Setting up a local DNS adblocker to get rid of ads, trackers, telemetry, and malware on a FreeBSD jail
We all heard about adblocking at DNS level, implemented by services like
Pi-hole, or maybe just setting an external custom DNS server like
Cloudflare's 126.96.36.199 (fast & more private, not necessarily blocking requests), or
These are all great options, but in my opinion they all lack a little bit of something, or provide too much. For example, external, custom DNS servers are good for a quick & easy setup, but you lack the ability of customizing the sources or manually whitelisting or blacklisting domains, and so on. On the other hand, a service like Pi-hole is great, it allows you to set up custom sources, you can whitelist and blacklist custom domains, you can set your own provider for the upstream DNS server, but it kinda requires a Debian-based distro in order to offer an easy setup via their own installer, in order to get the web ui.
I am running this blog since the start of 2017, and while Hugo was something that I was really considering using, I ended up using
Ghost, for its beautiful editor and other UI bling blings.
Ghost in the shell
At the time, Ghost was in his early minor-only version, and the set up was more or less manual. This meant that you needed to get an archive, install dependencies (Node.JS, npm, MySQL), set them up, and you’d end up with a working CMS. Updating it, though, was rough. Back up content, download archive again, install/update npm dependencies if needed, put content back, hope it’ll work. It worked, most of the times.
A friend brought me an LG Nexus 5X which wouldn’t power up anymore, after a hard shock (a fall). A symptom being “the Google logo appearing over and over again until it ran out of battery”. Apparently the owner took it to service before, regarding the issue, but “reflashing didn’t work”.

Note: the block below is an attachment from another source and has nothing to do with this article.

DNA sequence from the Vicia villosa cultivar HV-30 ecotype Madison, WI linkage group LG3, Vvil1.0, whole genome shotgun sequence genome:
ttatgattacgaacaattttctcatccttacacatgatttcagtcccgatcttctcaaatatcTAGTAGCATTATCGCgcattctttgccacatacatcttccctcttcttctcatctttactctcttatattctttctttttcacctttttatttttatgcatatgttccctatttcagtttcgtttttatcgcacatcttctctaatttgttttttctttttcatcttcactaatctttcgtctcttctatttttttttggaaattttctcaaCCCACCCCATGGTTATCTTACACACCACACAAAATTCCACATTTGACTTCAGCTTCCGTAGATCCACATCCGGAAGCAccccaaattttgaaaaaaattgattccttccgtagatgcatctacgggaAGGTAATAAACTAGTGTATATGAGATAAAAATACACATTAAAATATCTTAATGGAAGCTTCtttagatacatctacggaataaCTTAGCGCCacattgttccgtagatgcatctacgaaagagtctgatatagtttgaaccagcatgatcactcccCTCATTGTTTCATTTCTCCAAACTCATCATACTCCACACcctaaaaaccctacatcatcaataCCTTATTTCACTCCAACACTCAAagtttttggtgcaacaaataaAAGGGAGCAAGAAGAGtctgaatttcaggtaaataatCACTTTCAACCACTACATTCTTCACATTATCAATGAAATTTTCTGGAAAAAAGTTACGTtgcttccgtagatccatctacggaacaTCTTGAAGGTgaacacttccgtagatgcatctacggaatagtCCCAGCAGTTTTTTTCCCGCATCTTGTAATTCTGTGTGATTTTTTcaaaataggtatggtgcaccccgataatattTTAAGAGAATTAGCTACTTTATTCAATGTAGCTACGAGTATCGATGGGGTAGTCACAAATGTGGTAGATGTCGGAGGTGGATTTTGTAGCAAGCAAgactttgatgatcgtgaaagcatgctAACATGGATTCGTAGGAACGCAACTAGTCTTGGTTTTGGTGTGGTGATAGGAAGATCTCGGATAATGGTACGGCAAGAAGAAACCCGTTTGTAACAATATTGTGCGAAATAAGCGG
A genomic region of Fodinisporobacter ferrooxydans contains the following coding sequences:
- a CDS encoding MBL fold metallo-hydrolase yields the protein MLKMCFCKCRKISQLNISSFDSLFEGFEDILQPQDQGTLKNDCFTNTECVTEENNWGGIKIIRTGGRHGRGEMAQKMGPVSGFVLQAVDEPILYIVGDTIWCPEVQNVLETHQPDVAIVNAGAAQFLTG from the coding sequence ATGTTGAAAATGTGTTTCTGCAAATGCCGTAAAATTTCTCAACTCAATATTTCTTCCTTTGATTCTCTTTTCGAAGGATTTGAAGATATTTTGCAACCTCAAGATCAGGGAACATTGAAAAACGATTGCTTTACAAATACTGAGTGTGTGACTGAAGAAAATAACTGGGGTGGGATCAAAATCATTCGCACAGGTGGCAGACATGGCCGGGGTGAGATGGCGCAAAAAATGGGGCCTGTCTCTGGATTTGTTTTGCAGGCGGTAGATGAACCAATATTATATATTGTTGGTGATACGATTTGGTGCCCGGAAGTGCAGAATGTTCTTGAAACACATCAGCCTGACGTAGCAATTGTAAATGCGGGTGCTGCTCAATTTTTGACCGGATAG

As an owner of a Nexus 5X, I took the matter in my own hands (a.k.a. searching the interwebs - ahem, XDA - for fixes).
What I was dealing with:
- Bootloop - nothing more past the Google logo
- Wouldn’t stay powered off while charging - plug in, bootloop occurs; not an issue, but makes the charging take longer
- Able to access the bootloader menu - useful for powering off, no recovery access available
Many times, you find yourself in a situation where you have to wait for a long task to complete, maybe little to no output available, and you end up hitting that Ctrl-C, pushing a SIGINT into the CLI software.
And it quits.
Without outputting whatever you needed or even printing a little progress. And it’s a little frustrating, even though it’s probably working as expected, taking what SIGINT does in consideration.
So, how do we introduce a classic “do you really want to exit?” confirmation in a Go CLI software?
I’ll just start this post with stating that I’m not doing this with malicious intents, nor am I going to use this for other purposes than learning, or advise using this on servers others than your own. That being said, let’s get down to business.
Why an SSH brute-forcer?
Because too many people are still using password authentication with weak passwords. There are still many servers with sshd open with the default port exposed to internet, using accounts with weak passwords. Have a RaspberryPi? Put it on the Internet! Just take a look over Shodan’s raspbian with port 22 query. It’s crazy. We’re kinda fighting fire with fire.
The filesystem table, or more commonly known as fstab or /etc/fstab, is a system configuration file, which is parsed by mount during boot, and misconfiguration or typos can render the system somewhat unusable.
By default on Debian and Ubuntu systems, the root partition has the errors=remount-ro option set, which indicates that if the mount encounters any error, it should only remount the partition as read-only, to prevent damage. In that case, for example, many applications will stop working, unexpected behaviour will be present, among other issues.